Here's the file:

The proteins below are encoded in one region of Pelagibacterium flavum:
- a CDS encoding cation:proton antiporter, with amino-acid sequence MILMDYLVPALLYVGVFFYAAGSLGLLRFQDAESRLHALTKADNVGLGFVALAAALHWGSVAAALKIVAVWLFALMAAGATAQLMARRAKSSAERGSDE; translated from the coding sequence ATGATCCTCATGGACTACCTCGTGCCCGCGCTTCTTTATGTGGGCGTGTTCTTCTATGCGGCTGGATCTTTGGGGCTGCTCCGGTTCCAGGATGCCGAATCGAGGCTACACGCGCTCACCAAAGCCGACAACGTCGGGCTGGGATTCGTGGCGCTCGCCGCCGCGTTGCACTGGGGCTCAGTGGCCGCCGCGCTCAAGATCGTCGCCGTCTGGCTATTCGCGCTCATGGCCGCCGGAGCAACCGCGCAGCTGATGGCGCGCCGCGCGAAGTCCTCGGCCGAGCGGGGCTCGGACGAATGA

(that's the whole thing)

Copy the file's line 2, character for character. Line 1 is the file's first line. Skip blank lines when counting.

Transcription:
- a CDS encoding cation:proton antiporter, with amino-acid sequence MILMDYLVPALLYVGVFFYAAGSLGLLRFQDAESRLHALTKADNVGLGFVALAAALHWGSVAAALKIVAVWLFALMAAGATAQLMARRAKSSAERGSDE; translated from the coding sequence ATGATCCTCATGGACTACCTCGTGCCCGCGCTTCTTTATGTGGGCGTGTTCTTCTATGCGGCTGGATCTTTGGGGCTGCTCCGGTTCCAGGATGCCGAATCGAGGCTACACGCGCTCACCAAAGCCGACAACGTCGGGCTGGGATTCGTGGCGCTCGCCGCCGCGTTGCACTGGGGCTCAGTGGCCGCCGCGCTCAAGATCGTCGCCGTCTGGCTATTCGCGCTCATGGCCGCCGGAGCAACCGCGCAGCTGATGGCGCGCCGCGCGAAGTCCTCGGCCGAGCGGGGCTCGGACGAATGA